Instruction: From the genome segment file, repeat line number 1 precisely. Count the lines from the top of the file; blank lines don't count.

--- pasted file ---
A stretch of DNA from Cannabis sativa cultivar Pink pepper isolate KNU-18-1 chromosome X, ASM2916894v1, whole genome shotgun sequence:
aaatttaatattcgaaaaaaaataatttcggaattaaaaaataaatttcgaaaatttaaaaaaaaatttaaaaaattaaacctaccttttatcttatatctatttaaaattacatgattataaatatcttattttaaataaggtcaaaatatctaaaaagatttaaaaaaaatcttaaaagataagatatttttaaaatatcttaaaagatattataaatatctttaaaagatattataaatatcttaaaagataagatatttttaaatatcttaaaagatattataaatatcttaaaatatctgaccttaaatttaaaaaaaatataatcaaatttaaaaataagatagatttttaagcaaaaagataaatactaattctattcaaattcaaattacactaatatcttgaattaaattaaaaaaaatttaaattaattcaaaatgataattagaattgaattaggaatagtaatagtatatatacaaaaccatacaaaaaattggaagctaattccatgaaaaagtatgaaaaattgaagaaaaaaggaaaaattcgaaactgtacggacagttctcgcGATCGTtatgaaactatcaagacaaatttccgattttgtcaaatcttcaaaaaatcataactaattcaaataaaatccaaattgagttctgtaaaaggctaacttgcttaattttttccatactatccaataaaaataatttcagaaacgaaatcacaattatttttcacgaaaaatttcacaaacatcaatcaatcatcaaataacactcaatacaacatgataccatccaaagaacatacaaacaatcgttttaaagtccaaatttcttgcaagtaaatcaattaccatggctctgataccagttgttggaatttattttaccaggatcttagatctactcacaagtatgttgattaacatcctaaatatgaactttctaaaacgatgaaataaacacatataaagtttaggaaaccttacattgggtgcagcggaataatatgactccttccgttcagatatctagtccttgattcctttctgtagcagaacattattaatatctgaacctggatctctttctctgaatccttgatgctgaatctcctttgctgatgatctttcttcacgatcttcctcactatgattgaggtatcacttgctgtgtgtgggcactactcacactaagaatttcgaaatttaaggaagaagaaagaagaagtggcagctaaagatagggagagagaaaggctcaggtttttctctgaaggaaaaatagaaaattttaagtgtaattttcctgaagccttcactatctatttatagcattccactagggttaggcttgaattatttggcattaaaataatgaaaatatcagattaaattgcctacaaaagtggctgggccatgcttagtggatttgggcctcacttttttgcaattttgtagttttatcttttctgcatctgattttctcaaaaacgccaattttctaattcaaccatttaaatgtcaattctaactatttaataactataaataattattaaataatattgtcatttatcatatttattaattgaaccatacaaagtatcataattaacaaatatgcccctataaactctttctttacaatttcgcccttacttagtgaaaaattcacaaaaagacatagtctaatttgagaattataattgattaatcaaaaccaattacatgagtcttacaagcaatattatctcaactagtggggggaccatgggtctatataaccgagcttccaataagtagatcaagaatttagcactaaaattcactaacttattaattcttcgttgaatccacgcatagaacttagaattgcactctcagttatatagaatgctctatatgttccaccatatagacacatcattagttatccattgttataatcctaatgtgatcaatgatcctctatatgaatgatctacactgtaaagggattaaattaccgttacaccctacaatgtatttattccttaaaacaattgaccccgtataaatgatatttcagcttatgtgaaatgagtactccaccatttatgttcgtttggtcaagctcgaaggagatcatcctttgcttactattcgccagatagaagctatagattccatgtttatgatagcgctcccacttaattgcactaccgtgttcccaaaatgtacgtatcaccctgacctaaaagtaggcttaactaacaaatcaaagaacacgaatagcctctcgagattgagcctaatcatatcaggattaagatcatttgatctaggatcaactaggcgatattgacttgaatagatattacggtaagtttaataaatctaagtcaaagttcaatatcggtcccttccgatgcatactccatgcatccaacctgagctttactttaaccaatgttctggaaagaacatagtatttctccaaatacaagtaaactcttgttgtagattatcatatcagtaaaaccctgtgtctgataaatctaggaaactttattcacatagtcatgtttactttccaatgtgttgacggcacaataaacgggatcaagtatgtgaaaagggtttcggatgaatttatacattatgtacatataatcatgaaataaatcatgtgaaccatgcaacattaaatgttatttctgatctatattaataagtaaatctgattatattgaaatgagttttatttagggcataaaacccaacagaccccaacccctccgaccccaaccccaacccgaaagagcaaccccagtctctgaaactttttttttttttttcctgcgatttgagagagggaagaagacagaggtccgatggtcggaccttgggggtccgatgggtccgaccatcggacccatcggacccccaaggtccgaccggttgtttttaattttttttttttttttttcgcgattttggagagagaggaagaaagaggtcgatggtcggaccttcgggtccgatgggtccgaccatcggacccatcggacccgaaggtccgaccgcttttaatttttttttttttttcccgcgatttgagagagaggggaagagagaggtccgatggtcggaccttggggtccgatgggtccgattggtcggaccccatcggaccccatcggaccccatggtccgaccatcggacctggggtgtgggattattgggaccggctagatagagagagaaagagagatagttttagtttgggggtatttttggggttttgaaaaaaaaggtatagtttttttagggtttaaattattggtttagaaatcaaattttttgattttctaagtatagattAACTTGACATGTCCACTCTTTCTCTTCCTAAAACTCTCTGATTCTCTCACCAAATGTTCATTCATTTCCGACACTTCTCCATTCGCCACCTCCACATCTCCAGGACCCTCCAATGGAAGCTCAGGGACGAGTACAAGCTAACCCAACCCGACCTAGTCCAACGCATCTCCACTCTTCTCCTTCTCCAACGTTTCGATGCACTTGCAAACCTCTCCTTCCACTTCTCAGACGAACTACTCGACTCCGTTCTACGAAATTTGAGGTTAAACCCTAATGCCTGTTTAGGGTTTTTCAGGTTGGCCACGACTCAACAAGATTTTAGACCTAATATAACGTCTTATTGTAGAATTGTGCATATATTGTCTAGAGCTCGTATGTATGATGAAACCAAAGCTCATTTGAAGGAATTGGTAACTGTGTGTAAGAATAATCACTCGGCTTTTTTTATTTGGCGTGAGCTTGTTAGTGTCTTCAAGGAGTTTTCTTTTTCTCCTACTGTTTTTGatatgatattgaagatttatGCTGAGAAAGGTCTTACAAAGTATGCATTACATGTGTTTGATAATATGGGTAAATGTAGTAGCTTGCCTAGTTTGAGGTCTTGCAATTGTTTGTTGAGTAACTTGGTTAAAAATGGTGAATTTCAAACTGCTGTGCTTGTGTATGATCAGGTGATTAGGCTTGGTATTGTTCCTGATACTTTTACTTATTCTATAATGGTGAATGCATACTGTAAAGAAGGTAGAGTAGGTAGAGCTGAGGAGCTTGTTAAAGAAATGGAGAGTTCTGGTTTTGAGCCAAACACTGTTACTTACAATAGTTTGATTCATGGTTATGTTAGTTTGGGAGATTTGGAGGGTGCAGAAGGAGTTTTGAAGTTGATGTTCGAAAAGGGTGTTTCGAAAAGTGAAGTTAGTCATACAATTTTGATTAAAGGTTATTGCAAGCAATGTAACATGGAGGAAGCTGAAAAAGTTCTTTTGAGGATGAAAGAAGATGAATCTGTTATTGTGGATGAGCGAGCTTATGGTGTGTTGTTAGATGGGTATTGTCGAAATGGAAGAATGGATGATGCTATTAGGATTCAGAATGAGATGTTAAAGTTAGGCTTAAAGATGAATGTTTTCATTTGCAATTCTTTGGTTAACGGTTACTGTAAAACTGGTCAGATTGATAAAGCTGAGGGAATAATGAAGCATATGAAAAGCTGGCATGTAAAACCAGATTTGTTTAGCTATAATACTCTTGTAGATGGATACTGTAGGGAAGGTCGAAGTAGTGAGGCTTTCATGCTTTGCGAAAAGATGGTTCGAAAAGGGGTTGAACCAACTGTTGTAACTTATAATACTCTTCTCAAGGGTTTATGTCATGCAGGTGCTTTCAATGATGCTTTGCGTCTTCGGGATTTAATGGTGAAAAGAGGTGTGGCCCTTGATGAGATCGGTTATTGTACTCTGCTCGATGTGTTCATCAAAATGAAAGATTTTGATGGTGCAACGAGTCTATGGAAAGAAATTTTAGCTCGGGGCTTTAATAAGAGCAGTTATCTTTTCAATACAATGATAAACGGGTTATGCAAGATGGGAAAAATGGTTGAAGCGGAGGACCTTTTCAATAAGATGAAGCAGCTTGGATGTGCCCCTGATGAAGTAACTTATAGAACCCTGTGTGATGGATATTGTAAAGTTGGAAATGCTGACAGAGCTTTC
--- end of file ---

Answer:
A stretch of DNA from Cannabis sativa cultivar Pink pepper isolate KNU-18-1 chromosome X, ASM2916894v1, whole genome shotgun sequence: